(b)  Shall not be used as a basis for termination of a home education program.

(c)  Provides a basis for a constructive relationship between the parent and the evaluator, both working together in the best interest of the child. ]

3  New Section; Home Education; Hearing, Notice, and Procedure.  Amend RSA 193-A by inserting after section 7 the following new section:

193-A:7-a  Hearing, Notice, and Procedure.

  1.  A parent shall be entitled to a due process hearing which shall be conducted by an impartial hearing officer appointed by the commissioner of education.  Notice of such hearing shall be provided within 10 days of the request for such hearing, shall include a brief summary of the material facts, and shall be sent to each parent and each instructor of the child known to the commissioner.  The hearing shall occur within 30 days of the date of such notice.  Upon request, the hearing officer shall conduct the hearing at a location near the site of the home education program.
  2.  In order to terminate a program, the hearing officer shall find at the hearing at least one of the following:

(a)  The parent has failed to comply with the requirements of this chapter; or

(b)  The parent or the home education program has substantially failed to or cannot provide a child with the minimum course of study as required by RSA 193-A:4, I.

4  New Section; Home Education; Order; Appeals.  Amend RSA 193-A by inserting after section 8 the following new section:

193-A:8-a  Order; Appeals.

  1.  Subsequent to a hearing conducted in accordance with RSA 193-A:7, the hearing officer shall enter an order within 10 working days which shall order either the continuance or termination of the home education program under scrutiny.  Such order shall take effect immediately.  A copy shall be given to the appropriate superintendent of schools, who shall, if necessary, take appropriate action to ensure that compulsory attendance requirements are met.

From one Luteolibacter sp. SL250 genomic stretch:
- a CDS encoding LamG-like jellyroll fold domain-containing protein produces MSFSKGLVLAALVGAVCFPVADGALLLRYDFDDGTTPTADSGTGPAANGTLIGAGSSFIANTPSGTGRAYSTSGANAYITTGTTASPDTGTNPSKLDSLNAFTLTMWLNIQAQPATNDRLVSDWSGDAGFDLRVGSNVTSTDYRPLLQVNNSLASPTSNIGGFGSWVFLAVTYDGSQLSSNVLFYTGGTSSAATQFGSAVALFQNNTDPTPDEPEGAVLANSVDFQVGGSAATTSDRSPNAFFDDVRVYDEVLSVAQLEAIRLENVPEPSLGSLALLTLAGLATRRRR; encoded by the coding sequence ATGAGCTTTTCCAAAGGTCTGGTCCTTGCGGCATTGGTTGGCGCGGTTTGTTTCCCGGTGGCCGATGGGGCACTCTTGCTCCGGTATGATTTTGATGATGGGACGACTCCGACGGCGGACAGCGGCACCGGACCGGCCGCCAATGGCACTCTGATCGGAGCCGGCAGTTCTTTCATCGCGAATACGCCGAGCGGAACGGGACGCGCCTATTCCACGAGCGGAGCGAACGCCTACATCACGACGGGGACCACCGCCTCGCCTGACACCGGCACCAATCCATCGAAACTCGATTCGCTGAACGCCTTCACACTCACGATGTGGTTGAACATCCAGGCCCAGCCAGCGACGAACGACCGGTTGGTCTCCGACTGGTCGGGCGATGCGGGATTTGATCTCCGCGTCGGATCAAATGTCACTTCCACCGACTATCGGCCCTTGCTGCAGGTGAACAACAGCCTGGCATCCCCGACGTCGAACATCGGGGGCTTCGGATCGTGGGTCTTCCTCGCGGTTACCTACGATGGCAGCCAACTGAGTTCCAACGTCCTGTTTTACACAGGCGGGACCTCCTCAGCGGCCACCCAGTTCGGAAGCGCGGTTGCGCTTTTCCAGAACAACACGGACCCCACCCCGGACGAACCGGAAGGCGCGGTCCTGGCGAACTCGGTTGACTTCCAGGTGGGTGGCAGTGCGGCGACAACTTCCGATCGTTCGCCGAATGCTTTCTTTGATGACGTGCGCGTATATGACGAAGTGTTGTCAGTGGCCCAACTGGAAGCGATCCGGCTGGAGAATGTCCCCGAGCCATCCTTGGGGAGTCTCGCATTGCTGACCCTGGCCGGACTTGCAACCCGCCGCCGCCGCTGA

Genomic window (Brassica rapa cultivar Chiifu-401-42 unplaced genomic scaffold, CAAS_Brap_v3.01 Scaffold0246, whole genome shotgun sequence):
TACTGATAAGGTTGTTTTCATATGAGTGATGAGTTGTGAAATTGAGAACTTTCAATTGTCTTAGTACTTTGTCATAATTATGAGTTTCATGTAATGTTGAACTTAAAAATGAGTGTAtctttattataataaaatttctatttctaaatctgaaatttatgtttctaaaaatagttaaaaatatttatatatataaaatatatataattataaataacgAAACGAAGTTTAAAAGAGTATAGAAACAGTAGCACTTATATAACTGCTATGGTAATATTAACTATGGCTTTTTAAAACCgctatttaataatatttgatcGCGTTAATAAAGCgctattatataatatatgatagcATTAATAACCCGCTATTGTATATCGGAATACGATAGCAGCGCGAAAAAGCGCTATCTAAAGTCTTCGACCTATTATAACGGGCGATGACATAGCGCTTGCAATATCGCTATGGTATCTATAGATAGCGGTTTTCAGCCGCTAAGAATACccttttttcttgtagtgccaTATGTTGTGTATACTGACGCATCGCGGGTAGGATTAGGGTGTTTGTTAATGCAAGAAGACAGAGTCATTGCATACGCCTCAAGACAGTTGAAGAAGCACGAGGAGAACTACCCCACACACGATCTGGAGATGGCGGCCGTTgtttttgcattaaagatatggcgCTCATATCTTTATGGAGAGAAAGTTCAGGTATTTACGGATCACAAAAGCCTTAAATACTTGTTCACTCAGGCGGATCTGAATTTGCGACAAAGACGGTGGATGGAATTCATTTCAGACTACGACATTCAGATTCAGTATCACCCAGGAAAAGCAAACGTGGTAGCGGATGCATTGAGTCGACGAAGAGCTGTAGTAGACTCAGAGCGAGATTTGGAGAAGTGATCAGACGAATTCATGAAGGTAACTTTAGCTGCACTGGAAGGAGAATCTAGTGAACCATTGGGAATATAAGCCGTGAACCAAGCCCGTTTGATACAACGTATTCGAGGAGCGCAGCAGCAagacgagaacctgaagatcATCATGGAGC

2.  Following such order, the parent or the commissioner may appeal the decision of the hearing officer to a court of competent jurisdiction.  Said notice of appeal shall be filed within 30 days of such decision by the hearing officer.  Pending appeal, the home education program shall continue.

5  Home Education; Limited Liability.  Amend RSA 193-A:9 to read as follows:

193-A:9  Liability Limited.  The resident school district, the board of such district, and any employees of the resident school district associated with a child who is [or has been] receiving home education in accordance with this chapter, are not liable in damages in a civil action for any injury, death or loss to person or property allegedly sustained by that child, the child’s parent, or any other person as a result of the child’s receipt of home education, including but not limited to, any liability allegedly based on the failure of the child to receive a free appropriate or adequate public education.

6  Effective Date.  This act shall take effect upon its passage.

Remember, the New Hampshire Homeschooling Coalition cannot take a position on legislation.  We are a 501 (c)3 organization and have a wide range of members with varying opinions.

An Amendment to the Education Savings Account Bill Includes Stricter Evaluation Requirements

SB193, the “Education Savings Account Bill”, was amended by the House Education Committee last week.  As amended, this senate bill (not the same as Rep. Theberge’s home education bill HB 1263, requiring evaluations to be turned in) would impose reporting requirements on participating homeschoolers even more stringent than those in the upcoming HB1263. We want to point out again that this is NOT a change to the home education law, but a change in the proposal to allow education savings accounts that give money to homeschoolers and others who apply for grants from scholarship organizations to support their education expenses.

The committee amendment can be seen here:
http://www.gencourt.state.nh.us/bill_status/billtext.aspx?sy=2017&txtFormat=amend&id=2017-2530H

The amendment, page 4 line 37 thru page 5 line 17, makes recipients of scholarship funding subject to almost the same evaluation procedures applied to homeschool students, with two subtle changes. For homeschoolers, the rules (Ed 315) that go with the home education law require the parent to sign the evaluation before it is turned in. This is an important protection against a biased evaluation for parents and children. Under RSA 194, which covers the education savings account, the evaluation by the teacher is turned in directly by the teacher, no requirement for a parent’s signature.  In addition, homeschoolers, and others, who want to use scholarship funding would have to be evaluated by a certified teacher AND be tested with a nationally norm-referenced test or the statewide assessment test.